The Science of Sustainability

Producer's Notes: Tracking Raindrops

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Riding to work on BART, about a week before I was to begin shooting this story, I ran into a former colleague of mine whom I had not seen since 2001. He and I had worked together for something like 9 years at KUSF, a non-commercial community radio station in San Francisco. The station -and this particular guy- have always had a reputation for being fairly progressive. OK, that might be an understatement: he's a militant vegan, Critical-Mass-bicycle-riding, anti-automobile, bleeding heart liberal who played a lot of 60's Psychedelia and Prog Rock like the Fugs, the 13th Floor Elevators and Frank Zappa on his radio shows.

After explaining to him that I was working on a story about the impact that global warming is having on the Earth’s supply of fresh water, I was shocked to find myself arguing with him about the very existence of climate change. He claimed that it was all a bunch of sensationalism and that the Earth's climate has always had dramatic changes and that what we are experiencing now is anecdotal and has nothing to do with humans. He said that even if it is happening, longer growing seasons in northerly regions would be beneficial to world food supply and that an increase in carbon dioxide in the atmosphere would cause plants to grow even better. Sure, I’ve heard these types of arguments before but usually not in San Francisco. It was definitely a timely reminder to me about why the media should cover the kind of scientific work that’s being done on this issue.

Given my conversation with BART guy, one of the reasons the Keck Hydrowatch Project is so interesting to me is that Inez Fung, Todd Dawson and the rest of the team aren’t actually setting out to prove the existence of climate change. The researchers are embarking from the position that without question, global climate change is happening and what we are experiencing today is just the tip of the rapidly melting iceberg. And you know what? I believe them. So, they are dedicating the next four years of their lives to understanding how these changes will affect the availability of fresh water for use by humans, plants and land animals. So far, their predictions are "rather grim", as Fung says in the story. It will rain but because we've cut down so many forests, altering the natural landscape that allows the water to cycle back into the atmosphere, much of it will fall in the middle of the ocean where we can't access it. This will result in widespread drought and famine in the not so distant future. Yikes. Being an environmental reporter in this day and age can be a bit disheartening.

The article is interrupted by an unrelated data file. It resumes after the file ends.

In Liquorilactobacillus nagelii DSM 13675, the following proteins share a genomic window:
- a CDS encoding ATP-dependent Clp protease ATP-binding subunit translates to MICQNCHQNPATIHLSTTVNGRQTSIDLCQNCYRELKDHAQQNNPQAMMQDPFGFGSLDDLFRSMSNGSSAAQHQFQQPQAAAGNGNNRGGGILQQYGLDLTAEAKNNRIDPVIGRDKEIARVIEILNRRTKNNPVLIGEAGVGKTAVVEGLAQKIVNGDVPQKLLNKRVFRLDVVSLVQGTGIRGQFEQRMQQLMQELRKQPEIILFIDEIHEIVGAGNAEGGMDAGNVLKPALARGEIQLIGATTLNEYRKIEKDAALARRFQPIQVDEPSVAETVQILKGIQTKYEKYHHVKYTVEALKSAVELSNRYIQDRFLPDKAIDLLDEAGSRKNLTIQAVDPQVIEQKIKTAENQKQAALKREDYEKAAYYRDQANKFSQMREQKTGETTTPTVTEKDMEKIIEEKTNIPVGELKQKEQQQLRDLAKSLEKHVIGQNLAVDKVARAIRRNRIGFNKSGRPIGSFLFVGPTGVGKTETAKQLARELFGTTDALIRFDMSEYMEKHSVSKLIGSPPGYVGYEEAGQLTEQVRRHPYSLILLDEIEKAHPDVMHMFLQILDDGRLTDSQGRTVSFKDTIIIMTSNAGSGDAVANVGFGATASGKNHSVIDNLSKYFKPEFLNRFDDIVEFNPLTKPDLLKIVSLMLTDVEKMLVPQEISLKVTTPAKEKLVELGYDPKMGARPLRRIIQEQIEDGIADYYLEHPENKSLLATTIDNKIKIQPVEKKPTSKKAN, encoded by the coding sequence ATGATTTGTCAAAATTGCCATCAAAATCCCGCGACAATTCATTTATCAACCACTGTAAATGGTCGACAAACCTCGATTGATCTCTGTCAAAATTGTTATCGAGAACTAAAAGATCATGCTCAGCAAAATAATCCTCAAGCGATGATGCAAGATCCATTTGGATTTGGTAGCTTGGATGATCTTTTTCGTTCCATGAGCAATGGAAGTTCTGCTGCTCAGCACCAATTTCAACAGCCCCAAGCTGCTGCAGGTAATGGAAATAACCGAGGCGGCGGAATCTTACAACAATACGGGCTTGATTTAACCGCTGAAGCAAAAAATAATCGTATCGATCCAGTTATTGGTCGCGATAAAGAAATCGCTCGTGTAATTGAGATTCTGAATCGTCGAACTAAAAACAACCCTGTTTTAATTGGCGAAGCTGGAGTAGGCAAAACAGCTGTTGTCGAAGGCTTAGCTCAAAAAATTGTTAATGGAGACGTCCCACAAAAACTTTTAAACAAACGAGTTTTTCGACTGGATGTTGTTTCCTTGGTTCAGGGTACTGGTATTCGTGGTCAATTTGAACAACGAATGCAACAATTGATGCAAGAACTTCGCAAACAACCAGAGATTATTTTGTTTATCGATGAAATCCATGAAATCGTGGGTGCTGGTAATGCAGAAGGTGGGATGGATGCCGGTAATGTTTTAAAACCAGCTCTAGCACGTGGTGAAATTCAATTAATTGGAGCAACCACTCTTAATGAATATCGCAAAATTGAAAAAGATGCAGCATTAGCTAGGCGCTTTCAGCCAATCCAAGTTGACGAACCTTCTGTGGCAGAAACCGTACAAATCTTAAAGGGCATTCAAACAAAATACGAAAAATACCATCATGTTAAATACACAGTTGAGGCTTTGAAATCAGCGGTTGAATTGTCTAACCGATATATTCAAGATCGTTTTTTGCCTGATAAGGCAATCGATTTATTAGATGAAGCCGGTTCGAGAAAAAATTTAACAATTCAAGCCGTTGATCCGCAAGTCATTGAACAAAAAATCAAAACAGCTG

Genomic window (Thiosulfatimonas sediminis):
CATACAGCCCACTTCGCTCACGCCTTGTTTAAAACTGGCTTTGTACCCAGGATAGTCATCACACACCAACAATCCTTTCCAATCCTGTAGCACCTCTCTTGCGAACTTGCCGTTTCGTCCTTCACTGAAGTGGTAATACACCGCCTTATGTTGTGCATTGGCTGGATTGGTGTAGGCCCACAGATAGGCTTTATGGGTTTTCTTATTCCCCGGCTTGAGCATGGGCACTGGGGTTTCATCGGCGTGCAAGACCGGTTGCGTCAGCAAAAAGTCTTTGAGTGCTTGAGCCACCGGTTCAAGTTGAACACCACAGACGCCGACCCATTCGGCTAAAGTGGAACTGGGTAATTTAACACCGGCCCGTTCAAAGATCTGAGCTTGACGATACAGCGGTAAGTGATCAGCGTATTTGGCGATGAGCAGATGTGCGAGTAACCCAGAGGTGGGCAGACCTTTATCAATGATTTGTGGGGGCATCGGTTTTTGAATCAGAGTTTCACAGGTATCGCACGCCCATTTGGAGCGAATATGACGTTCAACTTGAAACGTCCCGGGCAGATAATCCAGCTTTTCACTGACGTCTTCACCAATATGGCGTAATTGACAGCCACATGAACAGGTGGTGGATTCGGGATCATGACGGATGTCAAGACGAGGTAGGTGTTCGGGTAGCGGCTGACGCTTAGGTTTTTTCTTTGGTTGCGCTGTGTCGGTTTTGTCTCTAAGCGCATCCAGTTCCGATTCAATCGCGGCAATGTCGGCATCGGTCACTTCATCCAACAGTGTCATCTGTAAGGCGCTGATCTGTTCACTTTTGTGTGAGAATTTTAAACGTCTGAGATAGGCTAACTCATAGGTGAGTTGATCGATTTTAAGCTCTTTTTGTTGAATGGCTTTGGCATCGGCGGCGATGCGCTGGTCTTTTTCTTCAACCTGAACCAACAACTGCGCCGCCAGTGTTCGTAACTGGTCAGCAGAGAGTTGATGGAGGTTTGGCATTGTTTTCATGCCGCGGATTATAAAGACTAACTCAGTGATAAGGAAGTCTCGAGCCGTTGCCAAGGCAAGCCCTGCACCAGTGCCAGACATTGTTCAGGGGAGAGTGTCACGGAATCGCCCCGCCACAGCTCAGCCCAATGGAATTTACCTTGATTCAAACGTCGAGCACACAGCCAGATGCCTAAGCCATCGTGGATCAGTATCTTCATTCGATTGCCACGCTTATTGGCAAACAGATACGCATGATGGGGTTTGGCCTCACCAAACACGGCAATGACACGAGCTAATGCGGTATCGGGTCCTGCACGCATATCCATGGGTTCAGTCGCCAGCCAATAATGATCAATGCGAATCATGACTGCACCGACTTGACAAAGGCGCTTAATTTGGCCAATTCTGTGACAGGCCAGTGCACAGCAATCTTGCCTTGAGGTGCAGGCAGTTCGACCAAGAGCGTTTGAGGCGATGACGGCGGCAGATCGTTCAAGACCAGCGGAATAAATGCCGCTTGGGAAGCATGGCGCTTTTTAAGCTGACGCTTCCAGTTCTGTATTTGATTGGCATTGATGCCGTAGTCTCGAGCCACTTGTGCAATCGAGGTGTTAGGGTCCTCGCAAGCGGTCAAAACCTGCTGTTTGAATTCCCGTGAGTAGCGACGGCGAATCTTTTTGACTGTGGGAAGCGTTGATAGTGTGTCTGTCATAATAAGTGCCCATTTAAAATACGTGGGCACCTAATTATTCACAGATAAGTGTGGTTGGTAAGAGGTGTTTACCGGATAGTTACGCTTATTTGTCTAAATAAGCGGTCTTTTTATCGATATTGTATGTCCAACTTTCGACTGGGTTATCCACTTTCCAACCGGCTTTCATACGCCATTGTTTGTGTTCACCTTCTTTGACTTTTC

So, I was curious how scientists like Fung and Dawson, whose research leads to predictions of widespread climatic chaos and environmental meltdown, are able to cope with their frequently depressing findings. And what do they hope to do with their results? Well, according to Todd Dawson and others on the Keck Hydrowatch team, this project can serve as a model for understanding water movement throughout the globe in order to more fairly allocate water for future human use in a dryer world. But also, and perhaps most importantly, this research can drive home the point that because climate change is largely the result of human activities, its solutions also reside with us.

Watch the "Tracking Raindrops" TV Story online, as well as find additional links and resources.

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Category: Biology, Chemistry, Environment, Television, Water

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Amy Miller

About the Author ()

Amy Miller is the Supervising Producer and Partner at Spine Films, a boutique independent production company specializing in hard science factual television. Prior to joining the Spine team, Amy worked for six years at KQED (PBS) in San Francisco as the Series Producer of QUEST, a multimedia science and environment series. It was at KQED that she was finally able to merge her lifelong passions for science and storytelling. Originally from Iowa, Amy grew up in Colorado then landed in San Francisco in 1991. She studied biology and film production at University of Colorado and San Francisco State University, and since graduating in 1995, she has worked as a camera assistant, documentary filmmaker, TV producer and correspondent on a variety of cable and public television shows including two other KQED series, "Spark" and "Independent View". For her work in television, she has earned ten regional Emmy awards, two AAAS Kavli Science Journalism awards, and a Society of Professional Journalists Excellence in Journalism Feature Writing award.